“…when Cephas came to Antioch, I opposed him to his face because he clearly was wrong. For, until some people came from James, he used to eat with the Gentiles; but when they came, he began to draw back and separated himself, because he was afraid of the circumcised. And the rest of the Jews acted hypocritically along with him, with the result that even Barnabas was carried away by their hypocrisy. But when I saw that they were not on the right road in line with the truth of the gospel, I said to Cephas in front of all, “If you, though a Jew, are living like a Gentile and not like a Jew, how can you compel the Gentiles to live like Jews?”
Gal. 2:11-14

(Note Peter was not teaching something incorrect, but but being a hypocrite about how he modeled it.)


The passage refers to teachers individually, not the Church as a whole:
“Beware of false prophets, who come to you in sheep’s clothing, but underneath are ravenous wolves. By their fruits you will know them. Do people pick grapes from thornbushes, or figs from thistles? Just so, every good tree bears good fruit, and a rotten tree bears bad fruit. A good tree cannot bear bad fruit, nor can a rotten tree bear good fruit. Every tree that does not bear good fruit will be cut down and thrown into the fire. So by their fruits you will know them.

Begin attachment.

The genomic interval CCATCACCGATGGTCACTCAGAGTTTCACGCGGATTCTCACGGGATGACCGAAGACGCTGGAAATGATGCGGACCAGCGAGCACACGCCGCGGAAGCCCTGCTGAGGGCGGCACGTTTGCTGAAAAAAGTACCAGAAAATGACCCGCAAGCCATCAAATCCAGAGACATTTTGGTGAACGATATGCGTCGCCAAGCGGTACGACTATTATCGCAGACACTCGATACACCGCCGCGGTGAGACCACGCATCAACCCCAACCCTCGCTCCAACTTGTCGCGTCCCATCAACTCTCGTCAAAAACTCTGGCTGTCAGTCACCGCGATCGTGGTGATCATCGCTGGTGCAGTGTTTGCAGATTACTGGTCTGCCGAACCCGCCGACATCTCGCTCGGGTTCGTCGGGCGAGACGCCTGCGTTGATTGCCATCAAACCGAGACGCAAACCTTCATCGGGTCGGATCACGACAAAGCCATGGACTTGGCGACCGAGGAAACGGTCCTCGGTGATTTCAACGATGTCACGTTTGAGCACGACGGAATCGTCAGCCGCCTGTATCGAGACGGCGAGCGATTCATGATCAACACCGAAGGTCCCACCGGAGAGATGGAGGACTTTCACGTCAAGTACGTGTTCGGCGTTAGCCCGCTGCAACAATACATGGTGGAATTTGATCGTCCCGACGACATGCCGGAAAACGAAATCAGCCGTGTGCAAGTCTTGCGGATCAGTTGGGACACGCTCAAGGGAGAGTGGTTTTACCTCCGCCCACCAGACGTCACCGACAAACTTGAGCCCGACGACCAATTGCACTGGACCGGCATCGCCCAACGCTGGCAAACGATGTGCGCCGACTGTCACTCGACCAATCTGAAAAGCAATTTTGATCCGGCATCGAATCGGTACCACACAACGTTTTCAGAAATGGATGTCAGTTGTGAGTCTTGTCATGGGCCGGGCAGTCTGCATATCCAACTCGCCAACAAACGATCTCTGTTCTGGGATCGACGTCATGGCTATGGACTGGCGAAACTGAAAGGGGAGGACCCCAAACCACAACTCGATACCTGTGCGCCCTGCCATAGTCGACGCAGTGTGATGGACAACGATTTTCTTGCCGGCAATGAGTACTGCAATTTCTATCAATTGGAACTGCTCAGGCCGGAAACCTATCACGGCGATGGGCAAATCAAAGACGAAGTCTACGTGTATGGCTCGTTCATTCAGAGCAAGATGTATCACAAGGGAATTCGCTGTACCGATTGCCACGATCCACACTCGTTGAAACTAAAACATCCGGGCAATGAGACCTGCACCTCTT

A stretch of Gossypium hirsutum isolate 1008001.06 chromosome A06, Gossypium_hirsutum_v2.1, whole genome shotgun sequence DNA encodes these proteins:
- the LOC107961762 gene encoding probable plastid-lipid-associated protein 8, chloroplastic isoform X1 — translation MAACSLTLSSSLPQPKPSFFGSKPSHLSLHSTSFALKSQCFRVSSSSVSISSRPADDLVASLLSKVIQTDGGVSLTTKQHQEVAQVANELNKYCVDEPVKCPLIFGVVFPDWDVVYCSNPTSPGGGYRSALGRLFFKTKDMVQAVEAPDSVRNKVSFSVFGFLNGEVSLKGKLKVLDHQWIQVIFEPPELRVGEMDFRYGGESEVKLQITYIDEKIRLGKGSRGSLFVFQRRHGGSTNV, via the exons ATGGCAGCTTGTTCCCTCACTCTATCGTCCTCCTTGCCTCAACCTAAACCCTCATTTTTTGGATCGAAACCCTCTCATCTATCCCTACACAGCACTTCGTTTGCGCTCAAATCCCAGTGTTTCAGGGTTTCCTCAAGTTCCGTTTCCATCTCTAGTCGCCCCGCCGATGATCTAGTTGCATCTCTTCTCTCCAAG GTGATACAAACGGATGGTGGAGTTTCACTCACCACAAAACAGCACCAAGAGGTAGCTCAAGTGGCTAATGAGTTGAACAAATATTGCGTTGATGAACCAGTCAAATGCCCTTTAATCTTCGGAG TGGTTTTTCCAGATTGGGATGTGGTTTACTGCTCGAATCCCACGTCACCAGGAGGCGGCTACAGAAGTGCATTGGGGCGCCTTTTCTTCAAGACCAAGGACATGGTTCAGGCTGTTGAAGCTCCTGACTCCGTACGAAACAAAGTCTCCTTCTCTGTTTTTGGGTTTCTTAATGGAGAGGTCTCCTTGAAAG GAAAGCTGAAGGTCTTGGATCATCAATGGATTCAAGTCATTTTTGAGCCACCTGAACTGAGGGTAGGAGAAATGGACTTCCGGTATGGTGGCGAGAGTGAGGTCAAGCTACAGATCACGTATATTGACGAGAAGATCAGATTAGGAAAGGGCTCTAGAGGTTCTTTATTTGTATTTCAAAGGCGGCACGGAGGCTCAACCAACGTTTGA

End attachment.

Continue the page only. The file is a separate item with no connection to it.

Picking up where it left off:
“Not everyone who says to me, ‘Lord, Lord,’ will enter the kingdom of heaven, but only the one who does the will of my Father in heaven. Many will say to me on that day, ‘Lord, Lord, did we not prophesy in your name? Did we not drive out demons in your name? Did we not do mighty deeds in your name?’ Then I will declare to them solemnly, ‘I never knew you. Depart from me, you evildoers.’
Matt. 7:15-23

That is not to say we should judge anyone in the eternal sense, but just to know that while good people will make mistakes there is a limit. Those who stand by grave offenses instead of doing their best to protect the innocent have to be taken out of positions of trust, no matter how many other seemingly wonderful things they do. There aren’t enough virtuous deeds to keep someone in the clergy when he has shown he could violate a child.


I agree with that. My point is the Church itself has good fruit. Individuals WITHIN the Church are not guaranteed to. We must judge each individual on their own.

I do believe the poster was trying to insinuate the Church isn’t the TRUE Church because of this scandal.